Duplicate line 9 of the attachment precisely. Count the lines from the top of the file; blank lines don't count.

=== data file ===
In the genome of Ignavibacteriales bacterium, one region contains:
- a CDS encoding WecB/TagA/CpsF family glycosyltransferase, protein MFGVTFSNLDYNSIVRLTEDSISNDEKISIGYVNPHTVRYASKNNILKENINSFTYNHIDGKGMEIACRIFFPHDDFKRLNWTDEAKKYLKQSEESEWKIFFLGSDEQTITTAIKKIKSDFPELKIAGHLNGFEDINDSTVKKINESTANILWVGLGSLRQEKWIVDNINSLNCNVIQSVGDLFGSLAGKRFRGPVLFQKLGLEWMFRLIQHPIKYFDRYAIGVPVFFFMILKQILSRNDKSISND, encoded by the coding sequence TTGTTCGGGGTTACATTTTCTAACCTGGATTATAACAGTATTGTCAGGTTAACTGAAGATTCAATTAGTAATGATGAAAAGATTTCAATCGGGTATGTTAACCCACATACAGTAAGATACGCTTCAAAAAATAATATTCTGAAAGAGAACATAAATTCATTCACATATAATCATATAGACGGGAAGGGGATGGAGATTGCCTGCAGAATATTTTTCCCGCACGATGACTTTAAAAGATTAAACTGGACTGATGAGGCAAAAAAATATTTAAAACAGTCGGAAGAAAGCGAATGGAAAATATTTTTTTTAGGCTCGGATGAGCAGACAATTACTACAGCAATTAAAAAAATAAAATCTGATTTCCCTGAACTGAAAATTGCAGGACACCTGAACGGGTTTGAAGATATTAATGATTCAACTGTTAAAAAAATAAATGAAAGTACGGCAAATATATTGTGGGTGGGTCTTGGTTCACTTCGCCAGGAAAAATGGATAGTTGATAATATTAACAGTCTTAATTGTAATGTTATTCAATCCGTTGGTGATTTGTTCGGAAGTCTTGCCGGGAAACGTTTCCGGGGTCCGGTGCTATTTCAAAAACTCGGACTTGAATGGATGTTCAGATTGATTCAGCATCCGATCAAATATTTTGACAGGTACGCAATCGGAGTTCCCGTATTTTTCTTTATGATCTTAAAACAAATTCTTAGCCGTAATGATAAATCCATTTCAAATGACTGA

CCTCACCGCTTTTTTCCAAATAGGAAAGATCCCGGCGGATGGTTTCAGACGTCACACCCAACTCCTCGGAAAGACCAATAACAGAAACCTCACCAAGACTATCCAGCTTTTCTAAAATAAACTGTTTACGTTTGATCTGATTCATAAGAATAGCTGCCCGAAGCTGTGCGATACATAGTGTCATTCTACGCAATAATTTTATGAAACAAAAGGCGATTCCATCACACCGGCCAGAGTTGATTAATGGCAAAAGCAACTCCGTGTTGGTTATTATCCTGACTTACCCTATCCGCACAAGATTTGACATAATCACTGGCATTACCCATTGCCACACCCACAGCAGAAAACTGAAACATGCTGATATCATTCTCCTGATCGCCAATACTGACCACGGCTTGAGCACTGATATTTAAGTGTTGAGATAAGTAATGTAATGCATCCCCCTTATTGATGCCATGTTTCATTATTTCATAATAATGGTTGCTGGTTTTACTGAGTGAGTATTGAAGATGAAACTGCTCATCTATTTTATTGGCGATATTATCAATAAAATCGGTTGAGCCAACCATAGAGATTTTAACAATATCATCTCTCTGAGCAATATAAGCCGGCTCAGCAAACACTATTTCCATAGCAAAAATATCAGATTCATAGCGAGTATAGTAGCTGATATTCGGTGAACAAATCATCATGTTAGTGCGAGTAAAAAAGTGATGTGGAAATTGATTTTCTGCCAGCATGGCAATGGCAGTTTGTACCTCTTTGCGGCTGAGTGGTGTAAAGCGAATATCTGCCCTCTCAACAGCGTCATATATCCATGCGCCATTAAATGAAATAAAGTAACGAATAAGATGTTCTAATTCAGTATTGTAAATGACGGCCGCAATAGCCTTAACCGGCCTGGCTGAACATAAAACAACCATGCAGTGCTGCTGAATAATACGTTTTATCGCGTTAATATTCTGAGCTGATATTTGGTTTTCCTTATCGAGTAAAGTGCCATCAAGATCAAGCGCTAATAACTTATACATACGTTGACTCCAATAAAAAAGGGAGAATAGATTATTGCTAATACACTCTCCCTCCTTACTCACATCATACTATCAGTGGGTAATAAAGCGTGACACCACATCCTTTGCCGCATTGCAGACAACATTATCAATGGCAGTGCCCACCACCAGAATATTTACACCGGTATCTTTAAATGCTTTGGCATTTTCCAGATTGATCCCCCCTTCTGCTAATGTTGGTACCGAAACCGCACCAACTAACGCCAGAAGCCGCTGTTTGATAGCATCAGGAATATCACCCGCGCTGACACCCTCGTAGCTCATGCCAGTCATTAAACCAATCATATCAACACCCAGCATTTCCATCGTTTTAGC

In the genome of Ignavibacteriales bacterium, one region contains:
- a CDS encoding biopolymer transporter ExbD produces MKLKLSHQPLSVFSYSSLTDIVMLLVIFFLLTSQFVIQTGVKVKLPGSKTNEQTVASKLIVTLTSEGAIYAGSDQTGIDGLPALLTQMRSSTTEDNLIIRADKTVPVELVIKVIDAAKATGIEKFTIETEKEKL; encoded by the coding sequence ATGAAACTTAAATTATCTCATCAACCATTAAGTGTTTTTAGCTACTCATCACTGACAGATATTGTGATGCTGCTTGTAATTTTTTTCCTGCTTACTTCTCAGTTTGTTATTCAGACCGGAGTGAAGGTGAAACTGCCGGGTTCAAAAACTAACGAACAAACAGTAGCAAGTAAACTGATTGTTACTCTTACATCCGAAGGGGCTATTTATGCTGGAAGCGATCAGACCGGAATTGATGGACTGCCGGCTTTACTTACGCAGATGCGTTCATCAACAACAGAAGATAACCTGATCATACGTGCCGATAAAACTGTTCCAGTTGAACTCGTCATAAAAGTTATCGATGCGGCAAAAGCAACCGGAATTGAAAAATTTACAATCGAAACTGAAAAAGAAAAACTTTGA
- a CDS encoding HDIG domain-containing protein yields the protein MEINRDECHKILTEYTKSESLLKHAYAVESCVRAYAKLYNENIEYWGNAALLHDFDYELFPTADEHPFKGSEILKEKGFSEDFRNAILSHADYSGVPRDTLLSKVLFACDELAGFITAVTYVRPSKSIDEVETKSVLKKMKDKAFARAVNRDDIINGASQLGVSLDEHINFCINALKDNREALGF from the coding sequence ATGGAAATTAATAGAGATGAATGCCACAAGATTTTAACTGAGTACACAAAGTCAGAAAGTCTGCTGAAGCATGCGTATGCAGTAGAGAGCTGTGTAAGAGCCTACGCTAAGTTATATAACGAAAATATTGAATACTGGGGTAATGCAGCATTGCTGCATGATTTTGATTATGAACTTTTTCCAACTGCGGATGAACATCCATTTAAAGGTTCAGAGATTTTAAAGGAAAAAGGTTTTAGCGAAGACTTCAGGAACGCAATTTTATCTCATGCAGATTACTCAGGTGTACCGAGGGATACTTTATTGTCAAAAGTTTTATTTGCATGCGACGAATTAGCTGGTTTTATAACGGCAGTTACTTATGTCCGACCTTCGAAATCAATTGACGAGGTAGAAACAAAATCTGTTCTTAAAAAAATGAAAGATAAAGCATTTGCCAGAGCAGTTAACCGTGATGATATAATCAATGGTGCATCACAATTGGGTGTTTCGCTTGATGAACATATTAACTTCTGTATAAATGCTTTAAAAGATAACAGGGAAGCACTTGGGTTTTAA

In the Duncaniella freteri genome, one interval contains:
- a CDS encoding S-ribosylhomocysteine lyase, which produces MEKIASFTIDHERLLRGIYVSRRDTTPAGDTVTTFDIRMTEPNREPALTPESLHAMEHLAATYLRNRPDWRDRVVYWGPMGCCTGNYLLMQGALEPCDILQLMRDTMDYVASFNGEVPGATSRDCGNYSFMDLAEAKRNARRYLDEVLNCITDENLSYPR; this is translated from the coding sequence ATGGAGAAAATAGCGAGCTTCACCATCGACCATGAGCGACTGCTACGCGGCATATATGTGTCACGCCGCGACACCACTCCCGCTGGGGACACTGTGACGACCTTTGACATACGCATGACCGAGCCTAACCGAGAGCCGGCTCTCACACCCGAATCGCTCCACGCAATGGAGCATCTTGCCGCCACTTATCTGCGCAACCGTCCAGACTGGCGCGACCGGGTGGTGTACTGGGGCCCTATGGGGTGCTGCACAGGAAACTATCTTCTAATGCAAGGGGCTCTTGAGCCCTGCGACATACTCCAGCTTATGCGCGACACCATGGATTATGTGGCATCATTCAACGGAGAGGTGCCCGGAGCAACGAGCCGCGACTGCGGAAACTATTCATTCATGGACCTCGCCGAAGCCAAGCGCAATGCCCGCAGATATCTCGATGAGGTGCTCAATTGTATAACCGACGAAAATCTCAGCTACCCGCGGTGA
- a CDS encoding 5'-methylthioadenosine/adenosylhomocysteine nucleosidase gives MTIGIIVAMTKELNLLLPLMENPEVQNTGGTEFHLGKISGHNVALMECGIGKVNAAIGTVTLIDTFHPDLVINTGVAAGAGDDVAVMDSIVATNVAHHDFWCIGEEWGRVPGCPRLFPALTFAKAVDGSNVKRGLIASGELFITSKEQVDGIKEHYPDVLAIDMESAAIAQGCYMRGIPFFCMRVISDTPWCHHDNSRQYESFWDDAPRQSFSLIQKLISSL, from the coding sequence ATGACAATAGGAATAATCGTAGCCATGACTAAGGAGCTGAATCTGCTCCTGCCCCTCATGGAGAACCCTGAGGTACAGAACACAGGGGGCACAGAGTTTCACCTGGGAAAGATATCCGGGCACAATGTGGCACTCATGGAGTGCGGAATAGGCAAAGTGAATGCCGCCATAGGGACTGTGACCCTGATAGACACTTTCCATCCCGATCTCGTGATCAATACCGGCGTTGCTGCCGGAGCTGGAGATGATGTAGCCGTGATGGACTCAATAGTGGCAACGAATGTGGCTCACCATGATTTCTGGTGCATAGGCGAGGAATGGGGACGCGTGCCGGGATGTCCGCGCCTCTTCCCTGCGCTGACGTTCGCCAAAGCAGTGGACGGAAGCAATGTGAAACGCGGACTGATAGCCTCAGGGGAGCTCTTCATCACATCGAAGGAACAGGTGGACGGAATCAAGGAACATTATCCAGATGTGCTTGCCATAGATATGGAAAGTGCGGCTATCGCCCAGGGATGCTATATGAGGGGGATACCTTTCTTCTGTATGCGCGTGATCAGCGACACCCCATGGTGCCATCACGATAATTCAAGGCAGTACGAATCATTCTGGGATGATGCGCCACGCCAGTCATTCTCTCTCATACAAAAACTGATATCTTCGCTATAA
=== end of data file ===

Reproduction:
- a CDS encoding 5'-methylthioadenosine/adenosylhomocysteine nucleosidase gives MTIGIIVAMTKELNLLLPLMENPEVQNTGGTEFHLGKISGHNVALMECGIGKVNAAIGTVTLIDTFHPDLVINTGVAAGAGDDVAVMDSIVATNVAHHDFWCIGEEWGRVPGCPRLFPALTFAKAVDGSNVKRGLIASGELFITSKEQVDGIKEHYPDVLAIDMESAAIAQGCYMRGIPFFCMRVISDTPWCHHDNSRQYESFWDDAPRQSFSLIQKLISSL, from the coding sequence ATGACAATAGGAATAATCGTAGCCATGACTAAGGAGCTGAATCTGCTCCTGCCCCTCATGGAGAACCCTGAGGTACAGAACACAGGGGGCACAGAGTTTCACCTGGGAAAGATATCCGGGCACAATGTGGCACTCATGGAGTGCGGAATAGGCAAAGTGAATGCCGCCATAGGGACTGTGACCCTGATAGACACTTTCCATCCCGATCTCGTGATCAATACCGGCGTTGCTGCCGGAGCTGGAGATGATGTAGCCGTGATGGACTCAATAGTGGCAACGAATGTGGCTCACCATGATTTCTGGTGCATAGGCGAGGAATGGGGACGCGTGCCGGGATGTCCGCGCCTCTTCCCTGCGCTGACGTTCGCCAAAGCAGTGGACGGAAGCAATGTGAAACGCGGACTGATAGCCTCAGGGGAGCTCTTCATCACATCGAAGGAACAGGTGGACGGAATCAAGGAACATTATCCAGATGTGCTTGCCATAGATATGGAAAGTGCGGCTATCGCCCAGGGATGCTATATGAGGGGGATACCTTTCTTCTGTATGCGCGTGATCAGCGACACCCCATGGTGCCATCACGATAATTCAAGGCAGTACGAATCATTCTGGGATGATGCGCCACGCCAGTCATTCTCTCTCATACAAAAACTGATATCTTCGCTATAA